If you think about it you will come to the same conclusion we did, i.e. each individual flywheel is now statically balanced to a 50% balance factor so we can now pair them with any other flywheel and still have static balance and because the previously heavier flywheel will now have a larger hole and the lighter flywheels will have a smaller hole they have the same counterweight mass which will not create a rocking couple.

To correct our mistake we will now re-balance the flywheels and adjust the hole sizes appropriately, this easy for the heavier flywheels as it means simply drilling a bigger hole but for the lighter flywheels it will mean filling the holes and re-drilling a smaller hole. At least it can be salvaged and we have learned a valuable lesson.

We will also be dynamically balancing the crank in one piece and not in two halves as we originally thought.

The two balancing jigs are now made and weigh exactly the same weight of 516 grams as determined in our balance factor calculations. With a little more work we hope to have the crank rebalanced very soon.

As you can see in the picture above the outside flywheels have had the hole size reduced by inserting and welding in some sleeves into the previously drilled hole and the inside flywheels have had the holes enlarged to 25 mm from their previous 20.5 mm. This has now put us in the ballpark for dynamically balancing this crankshaft. I will attempt to get it to Johnny Dyno this week for dynamic balancing. This work has been done by Kevin Palmer and I thank him for his time and effort. What we have done is to add some 11 grams to the outside flywheels and removed about 40 grams from the inside flywheels and by doing this it should dramatically reduce the rocking couple effect we experienced before. Here's hoping we get it right this time, fingers crossed.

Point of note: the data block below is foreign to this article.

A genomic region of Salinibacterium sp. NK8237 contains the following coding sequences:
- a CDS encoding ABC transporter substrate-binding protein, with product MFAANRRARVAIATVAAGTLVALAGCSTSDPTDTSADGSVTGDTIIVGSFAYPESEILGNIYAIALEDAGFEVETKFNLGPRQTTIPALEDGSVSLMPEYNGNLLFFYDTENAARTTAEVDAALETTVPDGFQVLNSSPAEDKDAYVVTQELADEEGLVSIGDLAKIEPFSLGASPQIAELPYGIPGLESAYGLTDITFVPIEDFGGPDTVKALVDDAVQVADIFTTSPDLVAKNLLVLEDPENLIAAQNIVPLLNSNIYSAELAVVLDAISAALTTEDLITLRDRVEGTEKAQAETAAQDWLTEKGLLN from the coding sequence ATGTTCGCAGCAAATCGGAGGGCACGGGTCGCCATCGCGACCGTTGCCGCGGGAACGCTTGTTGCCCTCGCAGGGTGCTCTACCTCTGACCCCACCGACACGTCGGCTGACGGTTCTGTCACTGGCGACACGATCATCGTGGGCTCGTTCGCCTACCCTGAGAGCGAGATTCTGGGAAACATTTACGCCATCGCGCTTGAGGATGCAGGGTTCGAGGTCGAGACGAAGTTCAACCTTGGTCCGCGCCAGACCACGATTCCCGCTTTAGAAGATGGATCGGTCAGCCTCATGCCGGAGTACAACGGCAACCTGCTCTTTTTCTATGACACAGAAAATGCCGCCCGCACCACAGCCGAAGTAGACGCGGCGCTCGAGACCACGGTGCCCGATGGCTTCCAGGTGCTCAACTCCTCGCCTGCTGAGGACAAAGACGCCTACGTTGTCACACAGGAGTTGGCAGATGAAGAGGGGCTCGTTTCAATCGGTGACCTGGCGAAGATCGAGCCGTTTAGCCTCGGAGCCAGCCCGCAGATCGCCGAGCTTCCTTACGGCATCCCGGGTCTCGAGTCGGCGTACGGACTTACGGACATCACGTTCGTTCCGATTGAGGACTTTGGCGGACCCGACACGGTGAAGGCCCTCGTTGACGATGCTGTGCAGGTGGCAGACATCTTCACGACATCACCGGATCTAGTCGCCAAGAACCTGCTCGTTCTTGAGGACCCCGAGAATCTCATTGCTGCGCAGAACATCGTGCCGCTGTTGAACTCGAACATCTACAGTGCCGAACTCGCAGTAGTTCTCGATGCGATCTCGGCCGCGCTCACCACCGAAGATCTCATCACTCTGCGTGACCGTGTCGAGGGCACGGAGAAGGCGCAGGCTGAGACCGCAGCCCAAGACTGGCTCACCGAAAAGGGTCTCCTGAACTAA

22/3/14 Update

The very last job prior to Dynamically balancing the crank has now been done, Kevin has made some bright steel temporary big end pins which are slightly smaller than stock which makes them easier to fit but firm enough to stay put when spun in the machine. They are only slightly different in weight (.3 grams heavier) which won't matter in the grand scheme of things.

Stock and temp pins are virtually the same weight.

Update 20/2/2014

It has been a few weeks since I picked up the water jet cut flywheels and I decided to go with 19mm holes for fear of taking too much weight out of the flywheels. It now transpires that we need to take another 30 grams out of each flywheel after I checked the balance weight after modification.

  Engine left side            
MROT Big end weight (conrod half) 185.7         Formula
MROT B/E Bearing + Thrust Washers 60.4       Formula Calculated balance weight in grams
MREC Piston + pin + rings + circlips 439.2 Md = Mrot + (Mrec/BF%) 517.2
V Small end weight (conrod half) 103
MC Measured balance weight 651 Actual balance weight = 592
MD Calculated Balance Weight   517.2